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Importing classes in Java and making it accessible (OCAJP 1.4)

Import Statement in Java.


Package is the collection of classes and interfaces in some directorial hierarchy.

Java have packaged all its classes and interface in a library structure.

Whole Java library is bundled in a jar file by name rt.jar which resides in jre folder where Java is installed.
If we extract rt.jar we will find some of the





Now for using this classes we need to use import statement of Java.

Let us have a look at the code snippet below.

import java.util.*;

public class ShowDate
{
public static void main(String[] args)
{
Date dt=new Date();
System.out.println("Today's Date:"+dt);
}
}


Now if we try to understand its working, when the file is compiled it tries to search for the files in the following way.



1. It tries to search it in the same folder, that is the reason why two java files in same folder can access each other.2. If not found it tries to search it in java.lang package.3. If it is not found in java.lang package it tries to search it in any imported package, if found uses it or throw an error.



Packages system was created to manage the confusion in the naming systems.
But sometime it can too create a confusion.

For example let say, if a java file uses class Date and two packages java.sql and java.util both are imported, then the compiler gets confused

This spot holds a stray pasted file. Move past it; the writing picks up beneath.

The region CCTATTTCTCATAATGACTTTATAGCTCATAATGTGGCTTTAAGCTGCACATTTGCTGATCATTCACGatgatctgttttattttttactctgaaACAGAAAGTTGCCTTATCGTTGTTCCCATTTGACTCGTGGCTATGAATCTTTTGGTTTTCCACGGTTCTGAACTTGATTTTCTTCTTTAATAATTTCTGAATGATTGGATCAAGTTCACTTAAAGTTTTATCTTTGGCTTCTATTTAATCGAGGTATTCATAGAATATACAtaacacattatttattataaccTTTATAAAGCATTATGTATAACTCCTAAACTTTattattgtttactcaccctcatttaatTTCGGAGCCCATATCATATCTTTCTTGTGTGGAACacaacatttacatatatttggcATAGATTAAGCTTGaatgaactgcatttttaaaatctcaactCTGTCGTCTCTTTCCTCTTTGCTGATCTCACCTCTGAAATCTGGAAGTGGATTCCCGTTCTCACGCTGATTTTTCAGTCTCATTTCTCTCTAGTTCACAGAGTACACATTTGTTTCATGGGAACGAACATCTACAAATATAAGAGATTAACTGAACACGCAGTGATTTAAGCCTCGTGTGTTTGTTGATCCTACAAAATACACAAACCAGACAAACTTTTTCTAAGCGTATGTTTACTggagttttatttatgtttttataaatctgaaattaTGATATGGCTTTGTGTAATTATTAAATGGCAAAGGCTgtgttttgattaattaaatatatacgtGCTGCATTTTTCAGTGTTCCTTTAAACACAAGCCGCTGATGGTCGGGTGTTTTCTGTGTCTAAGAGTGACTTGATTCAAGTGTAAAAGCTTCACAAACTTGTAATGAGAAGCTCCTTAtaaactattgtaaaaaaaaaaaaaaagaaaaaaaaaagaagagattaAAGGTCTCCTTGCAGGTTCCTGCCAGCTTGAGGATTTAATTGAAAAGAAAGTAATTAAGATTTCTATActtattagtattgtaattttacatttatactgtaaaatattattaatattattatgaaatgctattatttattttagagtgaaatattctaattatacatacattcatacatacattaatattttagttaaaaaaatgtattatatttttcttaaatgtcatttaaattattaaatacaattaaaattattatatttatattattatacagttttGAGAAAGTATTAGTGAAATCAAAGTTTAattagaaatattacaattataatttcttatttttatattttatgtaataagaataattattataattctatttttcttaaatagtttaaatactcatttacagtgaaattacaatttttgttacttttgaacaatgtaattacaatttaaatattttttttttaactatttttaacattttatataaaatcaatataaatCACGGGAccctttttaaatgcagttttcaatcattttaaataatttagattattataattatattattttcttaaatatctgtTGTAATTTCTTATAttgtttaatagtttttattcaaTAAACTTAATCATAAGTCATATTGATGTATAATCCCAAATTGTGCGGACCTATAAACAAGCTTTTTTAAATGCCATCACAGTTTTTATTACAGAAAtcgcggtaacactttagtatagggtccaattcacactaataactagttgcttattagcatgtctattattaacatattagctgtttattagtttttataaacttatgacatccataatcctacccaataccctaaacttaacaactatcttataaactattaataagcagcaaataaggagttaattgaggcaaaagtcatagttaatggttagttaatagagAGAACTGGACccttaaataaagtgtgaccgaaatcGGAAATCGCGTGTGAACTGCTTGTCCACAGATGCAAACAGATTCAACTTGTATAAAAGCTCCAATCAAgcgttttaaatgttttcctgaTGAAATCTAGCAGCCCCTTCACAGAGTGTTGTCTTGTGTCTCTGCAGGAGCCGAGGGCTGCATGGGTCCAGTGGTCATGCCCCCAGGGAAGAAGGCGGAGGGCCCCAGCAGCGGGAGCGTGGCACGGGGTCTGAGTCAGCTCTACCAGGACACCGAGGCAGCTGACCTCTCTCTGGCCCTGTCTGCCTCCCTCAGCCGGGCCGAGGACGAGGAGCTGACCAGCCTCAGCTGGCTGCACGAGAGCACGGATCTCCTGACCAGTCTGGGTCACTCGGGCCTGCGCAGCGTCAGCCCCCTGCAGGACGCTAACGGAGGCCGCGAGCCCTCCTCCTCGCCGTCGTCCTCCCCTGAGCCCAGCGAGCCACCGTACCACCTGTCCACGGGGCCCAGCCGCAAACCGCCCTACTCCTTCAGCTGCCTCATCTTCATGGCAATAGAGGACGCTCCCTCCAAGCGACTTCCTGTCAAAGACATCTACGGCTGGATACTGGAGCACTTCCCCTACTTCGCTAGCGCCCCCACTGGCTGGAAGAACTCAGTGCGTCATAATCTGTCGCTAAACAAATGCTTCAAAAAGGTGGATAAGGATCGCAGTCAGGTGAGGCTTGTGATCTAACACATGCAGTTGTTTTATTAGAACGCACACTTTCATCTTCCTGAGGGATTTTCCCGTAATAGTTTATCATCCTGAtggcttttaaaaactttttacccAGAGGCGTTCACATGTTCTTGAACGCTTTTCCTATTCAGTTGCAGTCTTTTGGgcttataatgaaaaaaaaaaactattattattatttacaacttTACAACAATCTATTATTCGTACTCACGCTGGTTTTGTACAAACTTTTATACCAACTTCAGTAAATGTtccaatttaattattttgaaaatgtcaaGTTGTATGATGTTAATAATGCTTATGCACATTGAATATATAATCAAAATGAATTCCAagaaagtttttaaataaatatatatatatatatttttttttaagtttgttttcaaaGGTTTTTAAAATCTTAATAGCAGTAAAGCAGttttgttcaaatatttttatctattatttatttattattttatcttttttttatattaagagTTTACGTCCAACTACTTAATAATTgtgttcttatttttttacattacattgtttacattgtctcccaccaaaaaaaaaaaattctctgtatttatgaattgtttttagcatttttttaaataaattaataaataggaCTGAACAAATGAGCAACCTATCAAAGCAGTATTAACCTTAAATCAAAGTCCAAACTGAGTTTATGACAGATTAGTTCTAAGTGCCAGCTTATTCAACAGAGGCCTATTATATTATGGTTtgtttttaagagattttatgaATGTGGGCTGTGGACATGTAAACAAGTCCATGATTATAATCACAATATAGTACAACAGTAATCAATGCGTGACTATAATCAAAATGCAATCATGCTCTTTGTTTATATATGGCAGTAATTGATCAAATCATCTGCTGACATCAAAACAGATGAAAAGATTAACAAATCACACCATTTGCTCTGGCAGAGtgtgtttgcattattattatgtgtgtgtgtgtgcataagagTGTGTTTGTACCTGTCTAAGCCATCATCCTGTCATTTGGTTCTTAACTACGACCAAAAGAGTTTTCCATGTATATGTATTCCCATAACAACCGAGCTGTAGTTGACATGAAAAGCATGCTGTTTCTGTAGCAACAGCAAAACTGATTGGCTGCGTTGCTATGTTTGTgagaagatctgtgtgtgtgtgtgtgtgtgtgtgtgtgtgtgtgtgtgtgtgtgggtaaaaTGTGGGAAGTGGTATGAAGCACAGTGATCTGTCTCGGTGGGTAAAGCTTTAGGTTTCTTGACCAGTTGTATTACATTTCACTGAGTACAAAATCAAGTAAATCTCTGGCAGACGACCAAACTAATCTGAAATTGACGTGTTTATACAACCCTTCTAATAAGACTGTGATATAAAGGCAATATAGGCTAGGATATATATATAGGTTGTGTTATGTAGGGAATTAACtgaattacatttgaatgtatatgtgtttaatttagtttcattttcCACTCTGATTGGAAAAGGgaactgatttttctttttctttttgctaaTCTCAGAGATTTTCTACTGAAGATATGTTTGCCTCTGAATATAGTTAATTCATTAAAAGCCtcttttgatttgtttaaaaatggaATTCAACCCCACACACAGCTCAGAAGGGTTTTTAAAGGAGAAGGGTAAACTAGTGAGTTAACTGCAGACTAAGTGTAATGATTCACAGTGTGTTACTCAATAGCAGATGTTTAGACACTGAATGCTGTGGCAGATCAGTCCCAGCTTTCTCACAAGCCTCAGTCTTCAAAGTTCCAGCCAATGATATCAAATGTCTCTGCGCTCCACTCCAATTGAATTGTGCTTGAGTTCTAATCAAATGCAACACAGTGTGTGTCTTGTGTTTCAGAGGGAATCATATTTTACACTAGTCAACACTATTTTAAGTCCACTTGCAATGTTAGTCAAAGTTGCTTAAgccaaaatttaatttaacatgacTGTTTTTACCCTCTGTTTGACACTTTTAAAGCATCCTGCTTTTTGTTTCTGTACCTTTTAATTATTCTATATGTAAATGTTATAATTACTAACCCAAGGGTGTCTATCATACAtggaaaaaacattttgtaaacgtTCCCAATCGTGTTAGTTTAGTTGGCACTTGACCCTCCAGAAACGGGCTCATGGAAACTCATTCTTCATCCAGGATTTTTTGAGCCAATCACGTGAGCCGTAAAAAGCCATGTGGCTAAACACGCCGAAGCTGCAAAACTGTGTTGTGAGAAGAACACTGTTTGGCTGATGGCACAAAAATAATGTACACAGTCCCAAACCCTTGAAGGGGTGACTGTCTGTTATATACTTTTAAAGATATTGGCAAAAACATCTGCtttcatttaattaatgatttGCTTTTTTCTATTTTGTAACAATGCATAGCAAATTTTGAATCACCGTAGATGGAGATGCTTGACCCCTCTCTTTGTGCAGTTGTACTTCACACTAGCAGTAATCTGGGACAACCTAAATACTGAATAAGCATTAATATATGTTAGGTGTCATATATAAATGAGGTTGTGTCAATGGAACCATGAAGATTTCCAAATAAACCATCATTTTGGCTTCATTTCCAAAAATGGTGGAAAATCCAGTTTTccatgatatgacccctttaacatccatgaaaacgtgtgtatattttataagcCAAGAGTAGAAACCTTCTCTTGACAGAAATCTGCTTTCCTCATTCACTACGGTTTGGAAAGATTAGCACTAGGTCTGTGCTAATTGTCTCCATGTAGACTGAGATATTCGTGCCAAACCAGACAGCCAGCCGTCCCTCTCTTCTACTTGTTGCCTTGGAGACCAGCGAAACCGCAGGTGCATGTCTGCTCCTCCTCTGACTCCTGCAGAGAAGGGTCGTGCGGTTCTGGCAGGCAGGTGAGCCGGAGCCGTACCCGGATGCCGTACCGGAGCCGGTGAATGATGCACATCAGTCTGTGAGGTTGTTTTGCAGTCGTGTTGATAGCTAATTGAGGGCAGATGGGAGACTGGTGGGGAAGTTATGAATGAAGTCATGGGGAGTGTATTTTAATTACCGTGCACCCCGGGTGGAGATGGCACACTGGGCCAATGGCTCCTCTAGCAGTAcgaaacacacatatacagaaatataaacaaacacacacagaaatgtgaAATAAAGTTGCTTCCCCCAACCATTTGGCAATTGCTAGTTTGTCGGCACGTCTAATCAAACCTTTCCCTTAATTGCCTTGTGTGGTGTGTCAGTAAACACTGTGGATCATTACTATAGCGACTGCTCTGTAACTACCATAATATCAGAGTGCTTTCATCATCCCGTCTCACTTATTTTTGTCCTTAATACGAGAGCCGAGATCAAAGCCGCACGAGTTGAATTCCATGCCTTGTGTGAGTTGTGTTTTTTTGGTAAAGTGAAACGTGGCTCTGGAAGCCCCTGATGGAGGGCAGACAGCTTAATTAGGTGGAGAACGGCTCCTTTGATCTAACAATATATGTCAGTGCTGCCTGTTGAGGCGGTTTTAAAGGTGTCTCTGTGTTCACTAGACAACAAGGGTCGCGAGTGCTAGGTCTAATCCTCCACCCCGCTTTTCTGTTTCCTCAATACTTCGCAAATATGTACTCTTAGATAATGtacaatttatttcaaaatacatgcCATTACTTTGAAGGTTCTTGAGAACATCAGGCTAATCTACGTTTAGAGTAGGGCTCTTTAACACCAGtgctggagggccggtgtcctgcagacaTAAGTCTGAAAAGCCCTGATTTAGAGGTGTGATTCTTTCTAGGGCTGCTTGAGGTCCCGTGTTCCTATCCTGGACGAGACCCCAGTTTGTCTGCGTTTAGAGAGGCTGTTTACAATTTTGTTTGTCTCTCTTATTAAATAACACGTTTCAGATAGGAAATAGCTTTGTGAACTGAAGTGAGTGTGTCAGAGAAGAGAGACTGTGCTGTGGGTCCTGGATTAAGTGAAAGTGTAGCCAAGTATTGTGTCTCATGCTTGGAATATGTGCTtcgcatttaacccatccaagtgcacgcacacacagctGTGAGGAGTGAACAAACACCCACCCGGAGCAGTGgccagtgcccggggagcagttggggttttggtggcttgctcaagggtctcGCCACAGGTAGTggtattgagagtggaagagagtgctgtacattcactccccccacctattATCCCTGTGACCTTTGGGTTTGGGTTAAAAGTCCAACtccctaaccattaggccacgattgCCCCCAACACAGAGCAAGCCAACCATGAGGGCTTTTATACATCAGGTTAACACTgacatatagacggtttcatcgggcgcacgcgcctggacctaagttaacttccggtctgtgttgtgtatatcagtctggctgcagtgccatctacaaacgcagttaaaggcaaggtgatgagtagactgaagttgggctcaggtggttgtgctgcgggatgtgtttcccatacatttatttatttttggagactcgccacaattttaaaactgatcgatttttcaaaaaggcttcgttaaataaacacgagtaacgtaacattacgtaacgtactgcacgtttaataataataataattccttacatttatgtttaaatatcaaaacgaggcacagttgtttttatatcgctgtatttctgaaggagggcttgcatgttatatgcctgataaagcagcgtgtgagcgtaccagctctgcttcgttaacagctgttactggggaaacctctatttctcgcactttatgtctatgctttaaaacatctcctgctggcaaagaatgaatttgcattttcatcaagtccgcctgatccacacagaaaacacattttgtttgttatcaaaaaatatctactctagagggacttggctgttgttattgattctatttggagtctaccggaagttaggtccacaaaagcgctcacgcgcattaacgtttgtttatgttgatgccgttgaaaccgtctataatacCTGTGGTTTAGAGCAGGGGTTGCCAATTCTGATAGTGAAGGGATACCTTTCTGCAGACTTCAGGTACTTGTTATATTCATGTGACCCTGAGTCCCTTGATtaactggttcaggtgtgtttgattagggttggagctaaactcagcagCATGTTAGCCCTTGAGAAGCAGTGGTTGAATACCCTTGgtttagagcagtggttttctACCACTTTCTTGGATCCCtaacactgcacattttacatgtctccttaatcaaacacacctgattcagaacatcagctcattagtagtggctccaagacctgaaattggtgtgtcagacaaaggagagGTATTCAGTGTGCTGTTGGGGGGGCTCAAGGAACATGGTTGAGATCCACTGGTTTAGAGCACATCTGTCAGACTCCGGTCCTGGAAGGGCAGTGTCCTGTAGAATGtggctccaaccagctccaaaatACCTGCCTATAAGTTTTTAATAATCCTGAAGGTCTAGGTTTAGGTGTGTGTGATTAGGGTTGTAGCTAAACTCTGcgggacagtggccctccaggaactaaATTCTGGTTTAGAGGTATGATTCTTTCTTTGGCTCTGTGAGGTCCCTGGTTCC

DateAmbiguity.java

import java.util.*;

import java.sql.*;



class DateAmbiguity

{

 public static void main(String[] args)

 {

  Date dt=new Date();

 }

}



How to solve the ambiguity problem?

When stuck in such a situation, we can use qualified import for defining the exact class. Modified code will look like.


DateAmbiguity.java (Modified)



class DateAmbiguity 
{
public static void main(String[] args) 
{
java.util.Date utDt=new java.util.Date();
java.sql.Date sqDt=new java.sql.Date(2016,2,2);
}
}

How to import classes which are inside package which is itself inside a package?

There can be instances where we need to use the class or interface which resides into the package which itself is inside another package.
For example ActionListener interface resides in package java which have another package awt which have another package event.
java>awt>event>ActionListener.java

Remember when we import a package we only import the classes and interfaces within  it and not the other packages and their classes and interfaces.
So we need to import other packages separately.

For example

import java.aw.event.*;



class MyClass implements ActionListener

{

 public void actionPerformed(ActionEvent ae)

 {

 }

} 

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